Change can be difficult! There is a natural resistance to change, but sometimes we (the church) struggle a little too much with change, making it harder than it needs to be. After all, things have changed a lot in the last 2,000 years and they will continue to do so until the return of Christ. Some of the most effective words that hinder a church from moving forward are “we’ve never done it that way before.”
Sometimes when people leave the church it can be a good thing. Said another way, there are some people who advance the cause of peace and unity by their absence!
If you are inclined to be angry at someone in leadership of your church because your child does not have fun in church, then first consider if the source of the problem is in the heart of your child. Please don’t make the criteria for judging the success of a church’s efforts at reaching children and teens the fun-value of the meetings. God did not command the church to provide entertainment for your kids. And if you must speak out about it at all, attempt to increase, rather than to decrease the intensity and effectiveness of prayer and Bible study as a means to reach the hearts of the children. If you chose to do otherwise, you could be working against the Spirit.
The biggest pain that a Christian worker has is not from attacks from outside the church. Attacks from within the church are always more painful than serious persecution. After all we have sacrificed for others for such meager material rewards, we are misunderstood, slandered, and ignored in our time of need. That we will experience this is as sure as the sunrise in the morning. We’d better be prepared to face it!
The church is not perfect, but woe to the man who finds pleasure in pointing out her imperfections! Christ loved his church, and let us do the same. I have no doubt that the Lord can see more fault in his church than I can; and I have equal confidence that he sees no fault at all. Because he covers her faults with his own love-that love which covers a multitude of sins; and he removes all her defilement with that precious blood which washes away all the transgressions of his people.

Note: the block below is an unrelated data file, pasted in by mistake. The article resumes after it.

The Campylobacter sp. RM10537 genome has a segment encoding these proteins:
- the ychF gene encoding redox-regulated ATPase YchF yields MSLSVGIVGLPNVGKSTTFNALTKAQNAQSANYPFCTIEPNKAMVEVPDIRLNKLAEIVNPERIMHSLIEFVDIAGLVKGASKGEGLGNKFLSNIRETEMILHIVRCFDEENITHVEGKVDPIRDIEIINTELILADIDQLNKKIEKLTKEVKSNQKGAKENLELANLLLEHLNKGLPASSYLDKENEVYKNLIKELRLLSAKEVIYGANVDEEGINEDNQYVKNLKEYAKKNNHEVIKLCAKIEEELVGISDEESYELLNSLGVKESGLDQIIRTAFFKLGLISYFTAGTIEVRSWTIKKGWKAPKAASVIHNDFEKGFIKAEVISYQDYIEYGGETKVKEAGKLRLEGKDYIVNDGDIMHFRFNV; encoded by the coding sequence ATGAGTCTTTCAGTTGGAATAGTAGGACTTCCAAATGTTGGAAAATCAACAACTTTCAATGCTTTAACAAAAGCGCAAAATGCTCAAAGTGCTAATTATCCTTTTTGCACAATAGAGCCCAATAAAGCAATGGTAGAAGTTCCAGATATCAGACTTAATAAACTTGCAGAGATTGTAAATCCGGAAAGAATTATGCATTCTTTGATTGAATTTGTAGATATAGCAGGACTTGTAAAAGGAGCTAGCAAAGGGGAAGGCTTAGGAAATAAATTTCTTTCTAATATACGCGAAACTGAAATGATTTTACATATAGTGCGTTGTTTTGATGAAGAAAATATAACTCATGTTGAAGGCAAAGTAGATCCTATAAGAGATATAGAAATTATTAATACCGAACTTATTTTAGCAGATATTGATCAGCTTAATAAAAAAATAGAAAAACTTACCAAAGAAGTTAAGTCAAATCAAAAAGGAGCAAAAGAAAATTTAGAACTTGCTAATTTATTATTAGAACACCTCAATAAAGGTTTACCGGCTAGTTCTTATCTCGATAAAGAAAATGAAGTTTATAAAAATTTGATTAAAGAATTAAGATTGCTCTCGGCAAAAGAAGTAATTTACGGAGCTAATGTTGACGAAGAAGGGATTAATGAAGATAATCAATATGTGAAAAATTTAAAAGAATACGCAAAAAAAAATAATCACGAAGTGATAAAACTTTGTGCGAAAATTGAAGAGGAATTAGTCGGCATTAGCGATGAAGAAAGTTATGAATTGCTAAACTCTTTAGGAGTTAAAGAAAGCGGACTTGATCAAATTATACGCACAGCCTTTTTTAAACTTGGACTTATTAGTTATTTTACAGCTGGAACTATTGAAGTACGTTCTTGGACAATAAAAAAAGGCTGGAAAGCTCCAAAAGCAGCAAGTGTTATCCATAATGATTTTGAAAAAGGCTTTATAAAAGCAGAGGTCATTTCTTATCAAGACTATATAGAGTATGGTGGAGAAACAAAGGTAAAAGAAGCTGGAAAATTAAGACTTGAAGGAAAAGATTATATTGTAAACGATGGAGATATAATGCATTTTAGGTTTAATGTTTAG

Some are childishly anxious to know their friend’s opinion of them, and if it contain the smallest element of dissent or censure, they regard him as an enemy forthwith. Surely we are not popes, and do not wish our hearers to regard us as infallible! We have known men become quite enraged at a perfectly fair and reasonable remark, and regard an honest friend as an opponent who delighted to find fault; this misrepresentation on the one side has soon produced heat on the other, and strife ensued. How much better is gentle forbearance! You must be able to bear criticism, or you are not fit to be at the head of a congregation; and you must let the critic go without reckoning him among your deadly foes, or you will prove yourself a mere weakling.
Public men must expect public criticism, and as the public cannot be regarded as infallible, public men may expect to be criticized in a way which is neither fair nor pleasant. To all honest and just remarks we are bound to give due measure of heed, but to the bitter verdict of prejudice, the frivolous faultfinding of men of fashion, the stupid utterances of the ignorant, and the fierce denunciations of opponents, we may very safely turn a deaf ear.
If we dwell on high with “that great Shepherd of the sheep” we shall care little for all the confused bleatings around us, but if we become “carnal, and walk as men,” we shall have little rest if we listen to this, that, and the other which every poor sheep may bleat about us.
Most often, people who say that others have no love are themselves the ones most lacking. They think the new commandment says, “Love me or I’ll destroy you and your church.” They sit around waiting for other people to love them. How easy it is to see the speck of lovelessness in another’s eye but miss the log of self-centeredness, hypocrisy, and anger in your own eye (Matt. 7:3-5).